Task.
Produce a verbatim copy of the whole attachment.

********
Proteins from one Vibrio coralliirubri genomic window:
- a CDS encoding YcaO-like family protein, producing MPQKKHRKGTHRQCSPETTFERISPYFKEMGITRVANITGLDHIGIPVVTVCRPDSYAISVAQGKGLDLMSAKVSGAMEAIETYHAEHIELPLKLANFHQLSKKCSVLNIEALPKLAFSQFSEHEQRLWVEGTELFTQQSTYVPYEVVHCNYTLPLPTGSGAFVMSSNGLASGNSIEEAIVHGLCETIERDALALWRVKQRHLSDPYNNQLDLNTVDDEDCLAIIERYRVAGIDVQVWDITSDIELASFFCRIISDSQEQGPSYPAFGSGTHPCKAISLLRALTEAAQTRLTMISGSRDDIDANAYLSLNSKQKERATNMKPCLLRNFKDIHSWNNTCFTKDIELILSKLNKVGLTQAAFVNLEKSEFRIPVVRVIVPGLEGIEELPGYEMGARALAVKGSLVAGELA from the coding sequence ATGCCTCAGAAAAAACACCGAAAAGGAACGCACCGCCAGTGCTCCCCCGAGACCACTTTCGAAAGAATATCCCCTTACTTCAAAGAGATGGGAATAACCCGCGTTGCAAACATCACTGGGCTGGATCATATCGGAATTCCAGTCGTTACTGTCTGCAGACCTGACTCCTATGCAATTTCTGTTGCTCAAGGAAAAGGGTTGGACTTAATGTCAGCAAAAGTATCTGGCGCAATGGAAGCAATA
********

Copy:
Proteins from one Vibrio coralliirubri genomic window:
- a CDS encoding YcaO-like family protein, producing MPQKKHRKGTHRQCSPETTFERISPYFKEMGITRVANITGLDHIGIPVVTVCRPDSYAISVAQGKGLDLMSAKVSGAMEAIETYHAEHIELPLKLANFHQLSKKCSVLNIEALPKLAFSQFSEHEQRLWVEGTELFTQQSTYVPYEVVHCNYTLPLPTGSGAFVMSSNGLASGNSIEEAIVHGLCETIERDALALWRVKQRHLSDPYNNQLDLNTVDDEDCLAIIERYRVAGIDVQVWDITSDIELASFFCRIISDSQEQGPSYPAFGSGTHPCKAISLLRALTEAAQTRLTMISGSRDDIDANAYLSLNSKQKERATNMKPCLLRNFKDIHSWNNTCFTKDIELILSKLNKVGLTQAAFVNLEKSEFRIPVVRVIVPGLEGIEELPGYEMGARALAVKGSLVAGELA from the coding sequence ATGCCTCAGAAAAAACACCGAAAAGGAACGCACCGCCAGTGCTCCCCCGAGACCACTTTCGAAAGAATATCCCCTTACTTCAAAGAGATGGGAATAACCCGCGTTGCAAACATCACTGGGCTGGATCATATCGGAATTCCAGTCGTTACTGTCTGCAGACCTGACTCCTATGCAATTTCTGTTGCTCAAGGAAAAGGGTTGGACTTAATGTCAGCAAAAGTATCTGGCGCAATGGAAGCAATA